Date of Graduation


Document Type


Degree Name

Bachelor of Science

Degree Level



Computer Science and Computer Engineering


Li Ph.D., Qinghua

Committee Member/Reader

Gauch Ph.D., John

Committee Member/Second Reader

Thompson Ph.D., Dale


The purpose of this thesis is to analyze the usage of multiple image blurring techniques and determine their effectiveness in combatting facial detection algorithms. This type of analysis is anticipated to reveal potential flaws in the privacy expected from blurring images or, rather, portions of images. Three different blurring algorithms were designed and implemented: a box blurring method, a Gaussian blurring method, and a differential privacy-based pixilation method. Datasets of images were collected from multiple sources, including the AT&T Database of Faces. Each of these three methods were implemented via their own original method, but, because of how common they are, box blurring and Gaussian blurring were also implemented utilizing the OpenCV open-source library to conserve time. Extensive tests were run on each of these algorithms, including how the blurring acts on color and grayscale images, images with and without faces, and the effectiveness of each blurring algorithm in hiding faces from being detected via the popular open-source OpenCV library facial detection method. Of the chosen blurring techniques, the differential privacy blurring method appeared the most effective against mitigating facial detection.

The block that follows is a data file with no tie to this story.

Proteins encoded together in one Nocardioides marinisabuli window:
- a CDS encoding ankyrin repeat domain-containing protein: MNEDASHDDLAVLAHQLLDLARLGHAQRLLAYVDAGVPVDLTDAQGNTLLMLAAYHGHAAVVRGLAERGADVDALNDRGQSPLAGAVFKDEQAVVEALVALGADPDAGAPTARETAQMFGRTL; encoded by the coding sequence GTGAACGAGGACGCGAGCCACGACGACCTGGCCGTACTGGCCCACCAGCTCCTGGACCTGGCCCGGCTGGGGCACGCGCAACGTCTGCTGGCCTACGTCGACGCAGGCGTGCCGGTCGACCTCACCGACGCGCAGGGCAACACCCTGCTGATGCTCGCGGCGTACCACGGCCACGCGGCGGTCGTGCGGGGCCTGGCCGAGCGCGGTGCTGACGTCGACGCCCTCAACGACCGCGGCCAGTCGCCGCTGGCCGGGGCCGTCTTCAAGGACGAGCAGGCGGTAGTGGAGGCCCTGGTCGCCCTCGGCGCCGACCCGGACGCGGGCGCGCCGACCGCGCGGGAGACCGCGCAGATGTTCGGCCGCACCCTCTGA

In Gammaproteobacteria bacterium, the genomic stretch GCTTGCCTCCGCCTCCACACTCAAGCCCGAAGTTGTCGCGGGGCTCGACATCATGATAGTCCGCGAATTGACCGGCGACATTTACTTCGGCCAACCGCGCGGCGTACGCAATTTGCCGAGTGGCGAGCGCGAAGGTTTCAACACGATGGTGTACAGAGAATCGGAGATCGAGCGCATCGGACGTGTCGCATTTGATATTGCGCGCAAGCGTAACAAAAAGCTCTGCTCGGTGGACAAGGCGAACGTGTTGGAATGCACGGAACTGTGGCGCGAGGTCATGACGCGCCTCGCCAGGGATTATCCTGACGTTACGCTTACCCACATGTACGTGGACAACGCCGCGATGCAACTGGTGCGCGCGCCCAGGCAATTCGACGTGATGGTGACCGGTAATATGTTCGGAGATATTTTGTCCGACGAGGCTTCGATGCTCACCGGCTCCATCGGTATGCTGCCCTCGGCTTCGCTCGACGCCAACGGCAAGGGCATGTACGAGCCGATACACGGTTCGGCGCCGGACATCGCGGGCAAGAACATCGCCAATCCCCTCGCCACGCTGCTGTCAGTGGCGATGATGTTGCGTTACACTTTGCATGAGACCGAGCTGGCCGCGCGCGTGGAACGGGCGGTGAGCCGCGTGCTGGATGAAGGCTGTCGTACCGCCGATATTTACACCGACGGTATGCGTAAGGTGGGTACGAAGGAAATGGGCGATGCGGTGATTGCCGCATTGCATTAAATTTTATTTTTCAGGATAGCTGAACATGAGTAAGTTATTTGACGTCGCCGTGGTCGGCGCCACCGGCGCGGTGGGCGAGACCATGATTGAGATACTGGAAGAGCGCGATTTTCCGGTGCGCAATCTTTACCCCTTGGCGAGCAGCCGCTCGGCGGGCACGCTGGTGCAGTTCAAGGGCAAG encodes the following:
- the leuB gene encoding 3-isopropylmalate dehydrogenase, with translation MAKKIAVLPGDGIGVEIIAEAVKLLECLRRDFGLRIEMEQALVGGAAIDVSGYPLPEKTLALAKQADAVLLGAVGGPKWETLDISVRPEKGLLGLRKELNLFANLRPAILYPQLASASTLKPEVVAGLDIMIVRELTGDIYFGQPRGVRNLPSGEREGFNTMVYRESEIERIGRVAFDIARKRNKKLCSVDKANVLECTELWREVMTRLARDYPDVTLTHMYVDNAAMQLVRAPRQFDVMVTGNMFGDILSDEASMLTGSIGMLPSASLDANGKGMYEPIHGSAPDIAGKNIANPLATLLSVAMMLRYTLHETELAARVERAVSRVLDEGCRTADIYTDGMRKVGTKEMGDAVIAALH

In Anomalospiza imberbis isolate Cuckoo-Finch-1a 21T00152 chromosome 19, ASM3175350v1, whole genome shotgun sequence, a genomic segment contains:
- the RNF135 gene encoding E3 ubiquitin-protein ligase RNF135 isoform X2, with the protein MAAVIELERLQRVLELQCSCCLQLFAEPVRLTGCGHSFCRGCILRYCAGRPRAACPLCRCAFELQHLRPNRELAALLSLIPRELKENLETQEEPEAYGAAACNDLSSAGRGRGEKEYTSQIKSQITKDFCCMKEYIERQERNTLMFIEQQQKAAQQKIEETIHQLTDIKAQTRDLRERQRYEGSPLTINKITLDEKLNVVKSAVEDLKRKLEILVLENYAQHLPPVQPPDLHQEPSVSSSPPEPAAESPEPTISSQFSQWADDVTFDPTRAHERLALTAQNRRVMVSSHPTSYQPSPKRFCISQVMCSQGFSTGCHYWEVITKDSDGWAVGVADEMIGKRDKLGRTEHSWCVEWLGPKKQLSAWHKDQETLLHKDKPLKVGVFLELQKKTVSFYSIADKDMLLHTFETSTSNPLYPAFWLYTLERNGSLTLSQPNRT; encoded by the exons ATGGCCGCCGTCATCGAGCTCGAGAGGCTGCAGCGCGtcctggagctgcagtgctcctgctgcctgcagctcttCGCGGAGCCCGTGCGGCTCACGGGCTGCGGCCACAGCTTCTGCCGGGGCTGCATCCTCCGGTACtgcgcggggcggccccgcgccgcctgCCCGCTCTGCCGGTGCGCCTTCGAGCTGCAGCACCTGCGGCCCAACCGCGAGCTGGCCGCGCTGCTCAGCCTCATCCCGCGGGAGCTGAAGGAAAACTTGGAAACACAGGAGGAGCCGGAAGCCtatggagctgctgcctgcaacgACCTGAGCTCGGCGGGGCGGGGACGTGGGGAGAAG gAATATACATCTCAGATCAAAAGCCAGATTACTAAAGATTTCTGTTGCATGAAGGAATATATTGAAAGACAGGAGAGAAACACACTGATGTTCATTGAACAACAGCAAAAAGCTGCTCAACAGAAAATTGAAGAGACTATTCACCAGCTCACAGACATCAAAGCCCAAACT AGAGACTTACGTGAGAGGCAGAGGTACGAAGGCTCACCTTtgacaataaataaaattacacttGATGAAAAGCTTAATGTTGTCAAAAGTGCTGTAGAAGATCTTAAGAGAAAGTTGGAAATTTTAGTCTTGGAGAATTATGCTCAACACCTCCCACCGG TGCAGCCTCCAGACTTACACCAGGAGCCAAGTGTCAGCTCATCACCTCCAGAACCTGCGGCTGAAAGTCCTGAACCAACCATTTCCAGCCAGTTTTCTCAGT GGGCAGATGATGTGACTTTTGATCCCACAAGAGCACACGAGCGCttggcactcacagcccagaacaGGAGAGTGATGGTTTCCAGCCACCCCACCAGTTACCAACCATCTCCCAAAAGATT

image, processing, blurring, privacy, security, facial